And did I mention that’s the best news you could possibly get?

Here’s the thing: You may not be able to run and hide from your family, “fix” your difficult husband, find a cure for your chronic migraines, “deal” with your grief, successfully potty train your stubborn toddler, escape your duties to care for aging parents, crawl out from your overwhelming work load, avoid the person who has hurt and betrayed you, quit your miserable job, find relief from your financial strain, or take that much-needed vacation. Sometimes you find yourself trapped in one of life’s pressure cookers with no end in sight, no one willing or able to take you off the heat, and no hope for relief.

But there is ALWAYS hope for your heart!

His name is Jesus.

His cross supplies its cleansing, His Spirit empowers its changing, and His Word directs its feeling. (Yes, you read that right. I wholeheartedly believe Jesus can transform our emotions!)

Are you ashamed of anything that has come out of your mouth lately? You can sit around and play the “if only” game . . .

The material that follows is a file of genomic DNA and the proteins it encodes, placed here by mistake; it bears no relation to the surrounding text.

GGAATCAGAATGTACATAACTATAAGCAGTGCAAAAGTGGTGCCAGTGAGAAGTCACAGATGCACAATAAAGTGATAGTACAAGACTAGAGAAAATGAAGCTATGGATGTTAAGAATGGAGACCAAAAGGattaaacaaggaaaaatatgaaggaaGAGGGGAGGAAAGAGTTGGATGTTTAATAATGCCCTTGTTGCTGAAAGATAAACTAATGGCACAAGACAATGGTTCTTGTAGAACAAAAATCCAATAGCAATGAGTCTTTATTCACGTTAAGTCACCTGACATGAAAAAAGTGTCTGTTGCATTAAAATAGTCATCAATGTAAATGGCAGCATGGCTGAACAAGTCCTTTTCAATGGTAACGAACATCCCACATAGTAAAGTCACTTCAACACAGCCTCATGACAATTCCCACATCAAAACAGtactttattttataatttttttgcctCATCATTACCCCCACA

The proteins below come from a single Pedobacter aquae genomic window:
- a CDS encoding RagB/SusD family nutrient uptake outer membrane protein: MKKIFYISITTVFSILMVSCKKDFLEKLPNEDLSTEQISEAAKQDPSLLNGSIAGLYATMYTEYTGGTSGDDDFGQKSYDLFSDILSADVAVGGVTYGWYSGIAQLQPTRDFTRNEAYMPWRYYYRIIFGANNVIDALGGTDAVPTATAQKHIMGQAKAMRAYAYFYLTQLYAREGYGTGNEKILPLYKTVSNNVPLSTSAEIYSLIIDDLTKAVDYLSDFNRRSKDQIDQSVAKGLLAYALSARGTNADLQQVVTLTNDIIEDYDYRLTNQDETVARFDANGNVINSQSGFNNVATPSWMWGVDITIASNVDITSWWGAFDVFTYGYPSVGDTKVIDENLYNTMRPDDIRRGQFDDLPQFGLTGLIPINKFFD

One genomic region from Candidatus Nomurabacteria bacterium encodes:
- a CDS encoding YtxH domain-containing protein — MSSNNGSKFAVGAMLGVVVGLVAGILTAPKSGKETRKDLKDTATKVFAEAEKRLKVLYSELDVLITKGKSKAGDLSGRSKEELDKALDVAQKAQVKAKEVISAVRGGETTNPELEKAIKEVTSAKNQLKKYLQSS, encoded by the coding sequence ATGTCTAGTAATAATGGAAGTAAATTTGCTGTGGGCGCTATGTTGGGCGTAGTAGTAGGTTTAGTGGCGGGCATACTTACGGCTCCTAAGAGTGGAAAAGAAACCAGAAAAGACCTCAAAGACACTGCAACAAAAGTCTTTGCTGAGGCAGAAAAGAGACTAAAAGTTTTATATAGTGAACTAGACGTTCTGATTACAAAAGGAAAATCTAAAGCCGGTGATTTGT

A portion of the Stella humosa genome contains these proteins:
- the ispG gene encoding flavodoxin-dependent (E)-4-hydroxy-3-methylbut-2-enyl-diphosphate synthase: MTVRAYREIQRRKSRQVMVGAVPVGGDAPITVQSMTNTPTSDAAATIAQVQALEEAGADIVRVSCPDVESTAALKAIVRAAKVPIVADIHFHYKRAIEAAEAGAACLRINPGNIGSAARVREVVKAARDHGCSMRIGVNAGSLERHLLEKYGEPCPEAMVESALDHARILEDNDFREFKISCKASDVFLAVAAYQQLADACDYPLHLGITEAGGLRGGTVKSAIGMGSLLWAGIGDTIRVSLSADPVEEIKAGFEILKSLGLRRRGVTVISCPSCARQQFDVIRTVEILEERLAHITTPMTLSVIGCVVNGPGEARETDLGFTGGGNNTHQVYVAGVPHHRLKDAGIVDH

If only I weren’t married.

If only I could get some “me” time.

If only I didn’t have such a dysfunctional family.

If only my husband hadn’t lost his job.

If only I could pursue my passion.

If only I could get rid of this pain.

If only these kids would obey me the first time I say something.

But “if only’s” make you a victim.

Owning up to and confessing the sin of your own heart sets you on the path toward victory.

I don’t know about you, but I choose victory!!!

Nothing has had a more profound impact on my spiritual growth than embracing the truth that I am my biggest problem. My heart is what needs the most change, not my circumstances. My words, my actions, my attitude, my parenting, my writing, my teaching . . . my LIFE – it’s all determined by what’s in my heart. And nothing in my heart is beyond Christ’s power to change!

The same is true of you.

So don’t neglect it. Don’t ignore it. Don’t underestimate it. And most importantly, don’t miss out on God’s gracious provision for it.

Because you just never know when a dog might get on your last nerve.

“May the words of my mouth and the meditation of my heart by acceptable in Your sight, O Lord, my rock and my Redeemer.” Psalm 19:14